The Islamic Republic of Iran’s drone arsenal has emerged as an increasingly lethal enterprise for the Iranian Revolutionary Guard Corps (IRGC). While the regime has prioritized the expansion and development of its ballistic missile program in recent years, additional focus has been placed on its drone development. Its steady production of advanced drones is equally menacing.
Iranian Drone Evolution
Iran’s unmanned aerial systems (UAV) program initially took off in the mid-80s. The IRGC now sports larger, more sophisticated, and lethal drones in its arsenal. Iran’s proxies across the regime, including the Houthi rebels in Yemen, Iranian-backed Popular Mobilization Forces (PMF) in Iraq, and Hezbollah militants in Lebanon reportedly receive a constant supply of these increasingly dangerous weapons. Iran’s weak conventional air power coupled with its ambition of regional dominance has led the rogue state to include drones in its offensive strategy.
Grounding Iran’s Drones
Earlier this month, the U.S. House of Representatives voted to pass the Stop Iranian Drones Act. The bill dictates that “It shall be the policy of the United States to prevent Iran and Iranian-aligned terrorist and militia groups from acquiring unmanned aerial vehicles, including commercially available component parts, that can be used in attacks against United States persons and partner nations.” This rhetoric follows nearly two years of Iranian-backed drone attacks targeting U.S. assets in Iraq and Syria. Umbrella members of the PMF, including Kataib Hezbollah, have claimed responsibility for carrying out dozens of drone and rocket attacks launched at Baghdad’s Fortified Green Zone since 2020. Home to the U.S. embassy and other diplomatic assets, the Green Zone has borne the brunt of Iran’s retaliatory strikes for the U.S.-led assassination of revered IRGC commander Gen. Qassem Soleimani.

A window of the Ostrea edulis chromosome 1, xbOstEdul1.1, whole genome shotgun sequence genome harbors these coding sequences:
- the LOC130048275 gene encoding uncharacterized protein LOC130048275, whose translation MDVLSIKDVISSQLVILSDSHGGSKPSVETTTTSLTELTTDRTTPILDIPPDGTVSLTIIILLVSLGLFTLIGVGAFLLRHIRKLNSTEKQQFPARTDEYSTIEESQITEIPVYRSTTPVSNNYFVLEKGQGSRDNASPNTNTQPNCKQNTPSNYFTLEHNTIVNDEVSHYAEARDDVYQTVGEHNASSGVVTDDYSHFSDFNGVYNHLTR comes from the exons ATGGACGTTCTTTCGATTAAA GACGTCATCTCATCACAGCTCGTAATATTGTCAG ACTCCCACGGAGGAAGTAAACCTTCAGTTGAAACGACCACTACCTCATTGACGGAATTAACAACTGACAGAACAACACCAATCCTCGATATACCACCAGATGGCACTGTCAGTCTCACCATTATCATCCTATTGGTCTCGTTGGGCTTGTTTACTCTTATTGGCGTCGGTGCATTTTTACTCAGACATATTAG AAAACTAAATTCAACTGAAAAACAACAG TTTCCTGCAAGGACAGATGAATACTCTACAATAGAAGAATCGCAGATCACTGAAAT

Last summer, the U.S. Central Command General Kenneth McKenzie disclaimed in a briefing that Iran’s recent turn to sophisticated drone use has led to a lethal escalation in the Middle East. The then-Command General was referring to Iran’s arsenal of explosive-laden drones. A few months earlier, Gen. McKenzie testified before the Senate Armed Services Committee that Iran’s advanced drones “present a new and complex threat to our forces and those of our partners and allies. For the first time since the Korean War, we are operating without complete air superiority. Until we are able to develop and field a networked capability to detect and defeat [UAVs], the advantage will remain with the attacker.”
While some of Iran’s drones have been weaponized, the IRGC also uses its arsenal to operate intelligence, surveillance, and reconnaissance missions. Iranian drones are equipped with more fuel and use satellite navigation, making them lethal weapons for militias in the region. Additionally, these advanced drones can reach almost any target in the Middle East. The Shed-149 and Frotos are two of Iran’s drones that have a longer-range operational radius of approximately 500km. Other drones in the regime’s arsenal can carry miniature guided bombs.
While world leaders focus on the dangers Iran’s approaching nuclear breakout time poses, the regime’s advanced and growing drone arsenal should not be dismissed. Iran’s steady development of drone technology supplements its ballistic missile program, simplifying the regime’s ability to reach its adversaries in the region.
Maya Carlin is a Middle East Defense Editor with 19FortyFive. She is also an analyst with the Center for Security Policy and a former Anna Sobol Levy Fellow at IDC Herzliya in Israel. She has by-lines in many publications, including The National Interest, Jerusalem Post, and Times of Israel.